All in the name of a fantastic cause, Getintothis’ Jackie Lees went underground to find a hugely promising plethora of new bands.
The darkened basement of The Magnet played host to the second of Liverpool’s Musicians Against Homelessness gigs, part of a wider series of events taking place nationally with the aim of raising both awareness and funds to support Crisis, the charity for the homeless.
Across the country in this inaugural year, there are over a hundred gigs taking place featuring over six hundred bands. The concept is the brainchild of Alan McGee, record label owner and music industry guru who is most widely known for discovering and managing Oasis and it is his hope that it will become an annual event.
The regional coordinators for the Merseyside dates are Ian McHale and Mark Ainsworth who have had the difficult task of choosing a final line up from the many bands who applied for a slot. It’s really encouraging to see just how many musicians have volunteered to give up their time to take part in these fundraisers.
Arriving slightly late down to contradictory stage time information, we enter to the aftermath of The Colour Pit‘s opening set. Setting up now are The Undecided, a four piece rock band from Liverpool who formed about a year ago and have released their first single, Lost in Translation. They ended their set aptly with a song they’d chosen to reflect the message of the day called, Don’t Walk By.
Priestley are a band we were fortunate enough to see play at the Warrington Festival Viola Beach tribute the previous weekend. Sam Allen and Matthew Morley originally met at Warrington’s Priestley College, hence the name. Their harmonies are something special with well-crafted songs in a variety of styles. This band will leave you feeling happy and uplifted – you can’t help yourself, and that’s a good night out in our book. Dave Monks recently featured their live set on his BBC Introducing show and they staked a big claim early in the day as one of the standout acts. We also find ourselves unable to resist sharing with you the remarkable fact that Sam, is Johnny Depp’s UK body double!
Cranking it up a notch, with shades of Oasis or The Stone Roses, are Kirby four piece, The Lags. One of their tracks contained a spectacular guitar intro and they worked some great instrumental solos into their set, especially from the drummer who deserves a special mention. Sometimes the accessibility to the vocals were lost within the overall (some may say excessive) volume, however, it was a lively and energetic set from a fresh young band. Visually, the lead singer bears a striking resemblance to a very young Tony Hicks, if his musical career has half the longevity of The Hollies, he’ll have done OK.
The Pages followed with their own crowd in tow who enjoyed lots of banter from the stage, danced enthusiastically, and then left as swiftly as they had arrived. With a nod from front of house, the band were called upon by the organisers to extend their set by a couple of numbers due to a member of one of the later bands being stuck on Runcorn Bridge. They took this in their stride and rolled on admirably into song after song, much to the delight of their fans.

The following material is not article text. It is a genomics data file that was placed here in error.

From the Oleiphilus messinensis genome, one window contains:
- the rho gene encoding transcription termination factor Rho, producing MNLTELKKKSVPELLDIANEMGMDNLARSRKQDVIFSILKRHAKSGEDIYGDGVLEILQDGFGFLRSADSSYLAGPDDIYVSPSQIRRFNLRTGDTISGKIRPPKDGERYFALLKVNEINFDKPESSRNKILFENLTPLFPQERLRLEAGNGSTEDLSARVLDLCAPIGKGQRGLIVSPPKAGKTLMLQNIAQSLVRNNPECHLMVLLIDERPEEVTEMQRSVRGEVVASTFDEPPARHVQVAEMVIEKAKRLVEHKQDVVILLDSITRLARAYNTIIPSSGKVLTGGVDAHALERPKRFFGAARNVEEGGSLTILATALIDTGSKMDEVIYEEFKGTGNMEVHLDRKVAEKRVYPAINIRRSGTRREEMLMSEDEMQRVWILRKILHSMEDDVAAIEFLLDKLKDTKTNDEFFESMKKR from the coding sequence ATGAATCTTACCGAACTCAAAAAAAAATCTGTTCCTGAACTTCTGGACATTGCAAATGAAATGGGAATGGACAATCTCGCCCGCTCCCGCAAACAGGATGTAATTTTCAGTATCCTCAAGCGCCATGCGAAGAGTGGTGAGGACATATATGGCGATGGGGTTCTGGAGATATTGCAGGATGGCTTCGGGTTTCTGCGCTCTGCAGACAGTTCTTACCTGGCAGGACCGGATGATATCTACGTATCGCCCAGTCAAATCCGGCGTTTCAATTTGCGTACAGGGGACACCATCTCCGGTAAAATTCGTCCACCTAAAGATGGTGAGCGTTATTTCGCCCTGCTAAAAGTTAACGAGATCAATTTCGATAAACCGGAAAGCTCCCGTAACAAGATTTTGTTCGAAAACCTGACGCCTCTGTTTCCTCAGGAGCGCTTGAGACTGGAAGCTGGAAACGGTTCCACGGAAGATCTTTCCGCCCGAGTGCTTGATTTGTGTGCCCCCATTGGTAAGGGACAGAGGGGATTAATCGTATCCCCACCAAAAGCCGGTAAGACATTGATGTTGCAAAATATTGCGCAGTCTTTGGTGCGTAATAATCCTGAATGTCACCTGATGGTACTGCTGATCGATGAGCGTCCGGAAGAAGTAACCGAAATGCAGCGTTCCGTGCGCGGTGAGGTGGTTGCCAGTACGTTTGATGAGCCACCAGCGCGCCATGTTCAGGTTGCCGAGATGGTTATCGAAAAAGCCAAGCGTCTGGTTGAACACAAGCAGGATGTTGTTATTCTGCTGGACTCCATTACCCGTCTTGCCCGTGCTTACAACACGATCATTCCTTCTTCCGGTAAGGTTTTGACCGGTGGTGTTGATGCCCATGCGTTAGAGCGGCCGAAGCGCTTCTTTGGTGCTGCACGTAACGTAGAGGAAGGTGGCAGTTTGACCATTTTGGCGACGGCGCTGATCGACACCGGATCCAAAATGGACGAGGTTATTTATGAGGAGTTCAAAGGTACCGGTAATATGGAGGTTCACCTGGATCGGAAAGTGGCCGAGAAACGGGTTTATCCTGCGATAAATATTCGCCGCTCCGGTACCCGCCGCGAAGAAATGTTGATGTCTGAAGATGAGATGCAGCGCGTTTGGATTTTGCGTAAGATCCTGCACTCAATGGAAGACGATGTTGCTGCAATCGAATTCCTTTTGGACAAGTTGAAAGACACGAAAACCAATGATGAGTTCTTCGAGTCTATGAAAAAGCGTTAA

With not an inch to spare on the tiny stage, Shakedown Stockholm – a seven piece band from Winsford including two sets of twins, Davina and Joanna Kettle and Ryan and Danny Smith – ambled up. There is a theory that siblings are able to produce incomparable vocal harmonies and the blending of Davina and Joanna‘s voices would suggest this might be true. The highlight was undoubtedly their song, Who Says I. Coming with a very unusual and distinctive sound perhaps most closely parred with that of Fleetwood Mac, they provide a great set and another standout turn for the day.
Black Pulp are an indie-pop band from Liverpool, different again from the other bands we had heard, they have a radio–ready, instantly recognisable overall sound with very distinctive guitar tones. The single, Vapours, only their second release, is an instant toe-tapper and they looked relaxed and comfortable onstage delivering a very tight performance.
The final act of the day is Rooftop Records protegees Red Rum Club, also from Liverpool. They certainly know how to make an entrance, a band of six, coordinated members, their onstage presence made us do another head count, it felt as if they should be greater in number than a sextet. Their songs are big and were a perfect way to bring the day to a close. The inclusion of a solitary trumpet as a feature brought to mind the early material of The Teardrop Explodes. Their recently released track, Everybody’s Friend left a lasting impression.
Frontman Fran Doran moves around – a lot – but with such spatial awareness that it enhances rather than distracts from the performance. There are some anxious moments when he picks up his left-handed guitar, in very close proximity to the adjacent right-handed guitarist. However, they were clearly well rehearsed in navigating around each other to avoid a collision. Literally and metaphorically speaking, these guys need a bigger stage.
Credit must go to Ian McHale and Mark Ainsworth for pulling together such a variety of acts as everyone left The Magnet‘s sweat-stained basement with a clutch of new discoveries. We were a little disappointed and surprised that more people didn’t come along and stay for the full line up as there were many who popped in for their own favourite band and then left, missing out on new exposures. At £5 for the whole event and in support of such a good cause, it was spectacular musical value for money.
Pictures by Getintothis’ Jess Lees: